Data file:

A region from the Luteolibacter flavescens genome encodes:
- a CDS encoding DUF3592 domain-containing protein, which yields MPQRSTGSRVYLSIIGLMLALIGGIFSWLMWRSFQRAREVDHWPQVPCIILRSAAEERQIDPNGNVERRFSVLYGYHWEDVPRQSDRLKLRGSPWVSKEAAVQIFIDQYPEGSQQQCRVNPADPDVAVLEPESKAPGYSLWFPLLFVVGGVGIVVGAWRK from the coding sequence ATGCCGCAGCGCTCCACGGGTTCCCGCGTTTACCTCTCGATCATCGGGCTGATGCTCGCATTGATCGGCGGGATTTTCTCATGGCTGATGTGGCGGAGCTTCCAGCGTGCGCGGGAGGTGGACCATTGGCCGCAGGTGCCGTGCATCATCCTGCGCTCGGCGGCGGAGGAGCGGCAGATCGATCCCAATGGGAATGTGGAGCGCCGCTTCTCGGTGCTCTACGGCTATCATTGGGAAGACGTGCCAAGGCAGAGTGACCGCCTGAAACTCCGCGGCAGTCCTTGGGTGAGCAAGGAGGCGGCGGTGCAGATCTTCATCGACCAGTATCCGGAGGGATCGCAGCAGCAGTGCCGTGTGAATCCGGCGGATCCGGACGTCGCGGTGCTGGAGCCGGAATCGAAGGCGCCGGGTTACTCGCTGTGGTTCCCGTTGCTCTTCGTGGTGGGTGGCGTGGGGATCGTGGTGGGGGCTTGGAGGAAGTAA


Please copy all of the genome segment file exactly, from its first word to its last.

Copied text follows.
A region from the Luteolibacter flavescens genome encodes:
- a CDS encoding DUF3592 domain-containing protein, which yields MPQRSTGSRVYLSIIGLMLALIGGIFSWLMWRSFQRAREVDHWPQVPCIILRSAAEERQIDPNGNVERRFSVLYGYHWEDVPRQSDRLKLRGSPWVSKEAAVQIFIDQYPEGSQQQCRVNPADPDVAVLEPESKAPGYSLWFPLLFVVGGVGIVVGAWRK from the coding sequence ATGCCGCAGCGCTCCACGGGTTCCCGCGTTTACCTCTCGATCATCGGGCTGATGCTCGCATTGATCGGCGGGATTTTCTCATGGCTGATGTGGCGGAGCTTCCAGCGTGCGCGGGAGGTGGACCATTGGCCGCAGGTGCCGTGCATCATCCTGCGCTCGGCGGCGGAGGAGCGGCAGATCGATCCCAATGGGAATGTGGAGCGCCGCTTCTCGGTGCTCTACGGCTATCATTGGGAAGACGTGCCAAGGCAGAGTGACCGCCTGAAACTCCGCGGCAGTCCTTGGGTGAGCAAGGAGGCGGCGGTGCAGATCTTCATCGACCAGTATCCGGAGGGATCGCAGCAGCAGTGCCGTGTGAATCCGGCGGATCCGGACGTCGCGGTGCTGGAGCCGGAATCGAAGGCGCCGGGTTACTCGCTGTGGTTCCCGTTGCTCTTCGTGGTGGGTGGCGTGGGGATCGTGGTGGGGGCTTGGAGGAAGTAA